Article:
And what of the future? There is no role of CDMC under CDM 2015. The role of Principal Designer largely sweeps up those duties that were previously carried out by the CDMC, and, because the role requires design expertise, this will preclude many former CDMCs from becoming Principal Designers. The APS has suggested there may be scope for a CDM Consultant to be engaged to carry out some of the Principal Designer duties – presumably as a sub-consultant to the Principal Designer. Whether there will be the appetite among Principal Designers to incur this additional cost remains to be seen and will no doubt be driven by whether Clients are prepared to increase the fees payable to designers to take on the Principal Designer duties.
I have been asked to carry out the role of Principal Designer. What does that entail?
The key change in CDM 2015 is the introduction of the role of Principal Designer for projects if more than one Contractor is likely to be involved. A Client may ask you to assume the role of Principal Designer from 6 April 2015 in respect of a project that is already underway, although whether Clients will do this or not is arguable as, in such circumstances, the Principal Contractor can assume the remaining duties of the Principal Designer for the rest of the project (the Client has no choice but to appoint a Principal Contractor).
Those who are considering the role of Principal Designer for existing projects or new projects commencing after 6 April 2015 must consider the number of new duties and responsibilities and what additional fees will be required to cover this. If your appointment as designer is to be novated to a contractor, consider the implications of any retained services of principal designer to the Client. Further, will any third party involvement be required – from CDM Consultants for example – and does your existing professional indemnity insurance cover this new role? Being prepared and proactive could help you secure additional work from Clients.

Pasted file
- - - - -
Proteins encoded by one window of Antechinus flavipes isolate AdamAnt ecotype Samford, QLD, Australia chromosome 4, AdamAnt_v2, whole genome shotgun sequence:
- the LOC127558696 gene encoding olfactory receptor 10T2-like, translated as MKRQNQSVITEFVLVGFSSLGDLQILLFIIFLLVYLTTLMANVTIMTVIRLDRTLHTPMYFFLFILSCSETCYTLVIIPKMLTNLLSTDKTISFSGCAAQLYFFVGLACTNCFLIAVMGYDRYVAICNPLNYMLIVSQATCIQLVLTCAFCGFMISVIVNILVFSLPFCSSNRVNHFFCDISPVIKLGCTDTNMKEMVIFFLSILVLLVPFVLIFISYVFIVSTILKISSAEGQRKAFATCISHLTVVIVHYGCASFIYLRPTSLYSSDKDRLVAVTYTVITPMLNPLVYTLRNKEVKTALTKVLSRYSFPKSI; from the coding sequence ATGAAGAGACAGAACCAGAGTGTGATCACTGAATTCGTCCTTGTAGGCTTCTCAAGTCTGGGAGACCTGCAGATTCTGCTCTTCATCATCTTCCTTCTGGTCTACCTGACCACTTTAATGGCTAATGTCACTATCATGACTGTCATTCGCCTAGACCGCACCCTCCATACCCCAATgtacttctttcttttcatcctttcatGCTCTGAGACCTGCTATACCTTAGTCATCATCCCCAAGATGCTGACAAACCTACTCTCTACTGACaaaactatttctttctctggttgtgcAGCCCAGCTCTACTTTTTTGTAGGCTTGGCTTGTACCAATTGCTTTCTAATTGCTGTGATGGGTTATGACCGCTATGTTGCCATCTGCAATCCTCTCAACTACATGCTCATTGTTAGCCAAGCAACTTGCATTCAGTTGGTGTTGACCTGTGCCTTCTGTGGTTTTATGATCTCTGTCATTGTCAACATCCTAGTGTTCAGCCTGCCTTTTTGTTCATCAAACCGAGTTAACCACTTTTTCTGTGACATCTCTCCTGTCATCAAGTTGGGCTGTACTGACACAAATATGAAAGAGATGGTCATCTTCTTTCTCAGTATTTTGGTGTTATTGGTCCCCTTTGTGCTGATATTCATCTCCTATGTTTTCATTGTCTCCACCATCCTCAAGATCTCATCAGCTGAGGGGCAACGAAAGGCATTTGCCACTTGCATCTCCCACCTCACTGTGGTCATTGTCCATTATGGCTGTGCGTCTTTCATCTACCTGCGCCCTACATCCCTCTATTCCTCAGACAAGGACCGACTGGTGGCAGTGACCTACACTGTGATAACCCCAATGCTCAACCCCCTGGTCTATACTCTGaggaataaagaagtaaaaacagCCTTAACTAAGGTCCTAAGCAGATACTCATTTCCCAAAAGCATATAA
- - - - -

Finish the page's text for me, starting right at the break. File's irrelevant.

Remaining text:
Contractors and Principal Contractors; watch out for additional duties.
Every project needs a construction phase plan, whether notifiable or not, under CDM 2015. Where there is no Principal Contractor, this duty will fall to the only Contractor. In such a case, single Contractors must ensure that they prepare a construction phase plan that meets the requirements of CDM 2015 as soon as is practicable after 6 April 2015 – whether or not you are asked to prepare one by the Client.
On 6 April 2015, where a project that is underway but not notifiable under CDM 2007 and involves more than one Contractor, the Client will need to appoint a Principal Contractor. If you are appointed as Principal Contractor in these circumstances, be aware that you may also assume duties of the Principal Designer where the Client does not appoint a Principal Designer. Communication between Client and Contractor is key to know what additional duties fall to you (such as finalisation of a health and safety file). The Client must appoint a Principal Contractor in writing and so this will likely result in amendments to existing contracts.
Projects involving more than one Contractor will require a Principal Contractor appointment. In projects where there is a Principal Designer and a Principal Contractor, if the Principal Designer’s role ends before the end of the project, the Principal Contractor will become responsible for finalisation and hand over of the health and safety file. Contractors and Principal Contractors should familiarise themselves with their new duties under CDM 2015; many of which are as per CDM 2007 but there are some new and more onerous ones.
Finally, Domestic Clients are a new feature of CDM 2015. Unless the Domestic Client actively appoints a Principal Designer or Principal Contractor, then the Designer and Contractor automatically assume these respective roles.
Where can I find out more?
bto can advise what the new duties are under CDM 2015 and can help you identify what changes are required to your contract documents to comply with this legislation.